| Mumbai |
Published: January 28, 2020 5:10:57 am
“Apni life Dangal hai, full Dangal”
Maa ke pet se marghat tak / hai teri kahaani pag pag pyare / dangal dangal, dangal dangal / sooraj tera charhta dhalta / gardish mein karte hain tare / dangal dangal, dangal dangal
Every morning, Sarfaraz Khan wakes up to the booming vocals of Daler Mehndi from the movie Dangal (wrestling arena). From womb to tomb, so the song goes, life is a wrestling arena. The song speaks of struggle and inspiration—and it’s the song of his life right now. He says he sleeps to the song as well.
There is a burning desire to catch up on the lost years—Sarfaraz shifted to Uttar Pradesh four years ago but returned to play for Mumbai this season after a year of cooling-off period – there is a hunger to prove the world wrong, and an ambition to waltz to the big stage once again.
Son of a cricket-crazy father and coach Naushad, whose dream in life is to see his kids play for India, Sarfaraz believes he is Geeta and his youngest brother Musheer, who plays for Mumbai U-19, is Babita in this Dangal of cricket. They are characters from the movie, based on a real-life wrestling family, but Sarfaraz sees in them a reflection of his own life.
“God is great, Dad is great” is an oft-repeated expression from him these days. And why not? “Even when I gave up in the dark days, he didn’t,” he says.
Four days ago, Sarfaraz hit an unbeaten 301 after batting for almost two days against Uttar Pradesh. On Monday, lest it be construed that it was just an effort of spite against Uttar Pradesh, a team he had reason to hold grudges against, he came up with an unbeaten 226 against Himachal Pradesh. Mumbai were wobbling at 74 for 4 when Sarfaraz imperiously first pulled them to safety and then to a position of strength at 372 for 5 at stumps. An aggregate of 527 runs, and still counting, without being dismissed. Then he played some football as a cool-down exercise after the day’s play in Dharamshala.
Isn’t he tired? Laughter before an anecdotal explanation. “In the early days of my career, my father used to make me run several laps of Azad Maidan in unbearable humid summer. Back then, I used to think, yeh sab karke kya hoga. Kahan kaam aayega. Sometimes, I would object and would get slapped, sometimes spend the entire day without food. All that toil under the sun has made my legs strong. And I am now reaping the benefits. God is great, Dad is great!” Sarfaraz told .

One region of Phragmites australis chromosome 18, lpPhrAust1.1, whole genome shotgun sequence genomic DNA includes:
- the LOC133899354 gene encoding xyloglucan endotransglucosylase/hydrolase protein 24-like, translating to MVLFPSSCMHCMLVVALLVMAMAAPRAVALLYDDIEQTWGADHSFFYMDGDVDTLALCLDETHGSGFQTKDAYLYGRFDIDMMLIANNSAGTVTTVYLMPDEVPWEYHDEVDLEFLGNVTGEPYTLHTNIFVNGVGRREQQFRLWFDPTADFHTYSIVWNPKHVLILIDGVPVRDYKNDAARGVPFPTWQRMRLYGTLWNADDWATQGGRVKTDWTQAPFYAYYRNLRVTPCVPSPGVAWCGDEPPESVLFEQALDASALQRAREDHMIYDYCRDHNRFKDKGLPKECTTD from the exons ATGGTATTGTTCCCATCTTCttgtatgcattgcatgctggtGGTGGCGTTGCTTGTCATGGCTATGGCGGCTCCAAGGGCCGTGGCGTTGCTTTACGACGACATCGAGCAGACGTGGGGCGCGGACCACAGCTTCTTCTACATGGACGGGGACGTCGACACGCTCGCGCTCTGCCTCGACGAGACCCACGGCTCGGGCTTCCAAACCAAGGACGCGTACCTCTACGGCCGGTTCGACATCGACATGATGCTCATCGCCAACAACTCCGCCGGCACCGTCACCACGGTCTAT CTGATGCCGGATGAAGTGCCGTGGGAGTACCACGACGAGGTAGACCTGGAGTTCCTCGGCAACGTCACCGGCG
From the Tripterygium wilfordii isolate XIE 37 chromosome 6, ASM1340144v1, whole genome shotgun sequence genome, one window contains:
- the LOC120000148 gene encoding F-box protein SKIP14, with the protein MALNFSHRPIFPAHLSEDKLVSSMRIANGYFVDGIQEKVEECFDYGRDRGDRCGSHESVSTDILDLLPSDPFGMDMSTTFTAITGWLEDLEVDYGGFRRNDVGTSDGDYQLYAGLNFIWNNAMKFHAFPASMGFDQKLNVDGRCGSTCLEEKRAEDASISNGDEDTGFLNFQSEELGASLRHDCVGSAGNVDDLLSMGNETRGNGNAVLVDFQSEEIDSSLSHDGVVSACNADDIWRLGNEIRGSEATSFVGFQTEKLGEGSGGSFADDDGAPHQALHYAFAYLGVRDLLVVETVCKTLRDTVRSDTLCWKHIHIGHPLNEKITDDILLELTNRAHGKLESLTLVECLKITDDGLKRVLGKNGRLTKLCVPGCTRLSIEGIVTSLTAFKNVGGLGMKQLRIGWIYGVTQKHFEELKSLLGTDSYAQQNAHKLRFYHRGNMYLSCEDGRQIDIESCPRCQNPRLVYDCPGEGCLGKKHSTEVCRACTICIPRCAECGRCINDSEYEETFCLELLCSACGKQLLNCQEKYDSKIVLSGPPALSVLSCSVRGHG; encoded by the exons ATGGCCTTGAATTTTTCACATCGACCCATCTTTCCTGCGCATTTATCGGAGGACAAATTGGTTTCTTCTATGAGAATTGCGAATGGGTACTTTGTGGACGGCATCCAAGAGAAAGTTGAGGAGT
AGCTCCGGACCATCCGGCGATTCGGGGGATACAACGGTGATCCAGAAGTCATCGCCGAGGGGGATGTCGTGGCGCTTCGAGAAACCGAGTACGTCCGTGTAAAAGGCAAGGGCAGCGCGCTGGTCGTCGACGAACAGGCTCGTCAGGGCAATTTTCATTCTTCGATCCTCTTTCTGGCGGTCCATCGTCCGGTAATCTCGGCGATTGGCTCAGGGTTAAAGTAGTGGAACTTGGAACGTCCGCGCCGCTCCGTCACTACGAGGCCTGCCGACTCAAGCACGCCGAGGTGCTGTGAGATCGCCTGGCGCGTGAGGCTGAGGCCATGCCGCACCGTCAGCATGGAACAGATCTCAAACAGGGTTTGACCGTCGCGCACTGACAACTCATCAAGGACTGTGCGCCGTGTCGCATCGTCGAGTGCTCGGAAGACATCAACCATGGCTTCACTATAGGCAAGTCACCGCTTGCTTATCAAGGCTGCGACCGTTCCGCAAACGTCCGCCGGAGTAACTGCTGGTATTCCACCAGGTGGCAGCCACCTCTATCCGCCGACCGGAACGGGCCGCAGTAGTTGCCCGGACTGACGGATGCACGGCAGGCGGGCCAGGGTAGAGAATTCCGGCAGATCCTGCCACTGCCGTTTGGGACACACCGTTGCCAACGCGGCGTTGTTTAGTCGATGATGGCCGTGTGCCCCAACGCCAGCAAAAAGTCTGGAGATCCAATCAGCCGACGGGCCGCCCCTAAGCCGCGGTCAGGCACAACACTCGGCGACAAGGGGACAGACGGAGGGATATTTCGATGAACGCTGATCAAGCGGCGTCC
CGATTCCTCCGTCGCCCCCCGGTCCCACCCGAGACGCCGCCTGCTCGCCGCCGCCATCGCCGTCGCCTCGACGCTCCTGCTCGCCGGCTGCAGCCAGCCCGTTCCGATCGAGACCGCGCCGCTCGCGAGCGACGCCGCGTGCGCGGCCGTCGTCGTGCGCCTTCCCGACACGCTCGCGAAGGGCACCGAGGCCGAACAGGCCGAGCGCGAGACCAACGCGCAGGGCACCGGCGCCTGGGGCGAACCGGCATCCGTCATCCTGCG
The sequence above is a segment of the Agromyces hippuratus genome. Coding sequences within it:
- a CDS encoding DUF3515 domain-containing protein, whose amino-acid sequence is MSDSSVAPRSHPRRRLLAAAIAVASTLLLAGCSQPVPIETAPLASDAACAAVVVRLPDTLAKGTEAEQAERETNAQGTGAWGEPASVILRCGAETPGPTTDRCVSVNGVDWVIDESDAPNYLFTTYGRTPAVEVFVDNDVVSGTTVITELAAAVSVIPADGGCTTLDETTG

Maidan regulars would often comment on Naushad’s strict ways. Sometimes, Sarfaraz would sleep in a tent at the ground so that he doesn’t waste time travelling in the morning Mumbai traffic. Sleep cricket, wake up to more cricket. At times, he would wonder about the futility of it all but would keep those thoughts to himself.
“I used to see many children accompanying their parents, they used to take care of them. Some used to come by car and I would think they didn’t have to endure hardships. Now once you start achieving success, I feel God is great, Dad is great.” That line again. Sarfaraz hails from Rizvi Springfield, a school famous for its cricketers. His contemporaries are India opener Prithvi Shaw and Armaan Jaffer. In the man’s world, Shaw has seemingly left behind Khan and Armaan, nephew of Wasim Jaffer and son of another cricket-crazy father. Perhaps, as Vinod Kambli once said about himself and Sachin Tendulkar, ‘he took the elevator, I am taking the staircase’.
There weren’t many doubters of Sarfaraz’s talent, but every now and then, whispers about his ‘attitude’ would surface. His father would stand in the corridors outside MCA officials’ cabins to request them to show leniency.
“Life has revolved only around cricket, life started and ended in Azad Maidan. I didn’t go to school daily, didn’t meet people much. Sometimes, people say, ‘leave a child alone during their struggling days, they will learn from their own mistakes. Something like that has happened with me. Life teaches you what is right and wrong. There is a difference between the earlier Sarfaraz and now. I would say I am more mature now,” he says.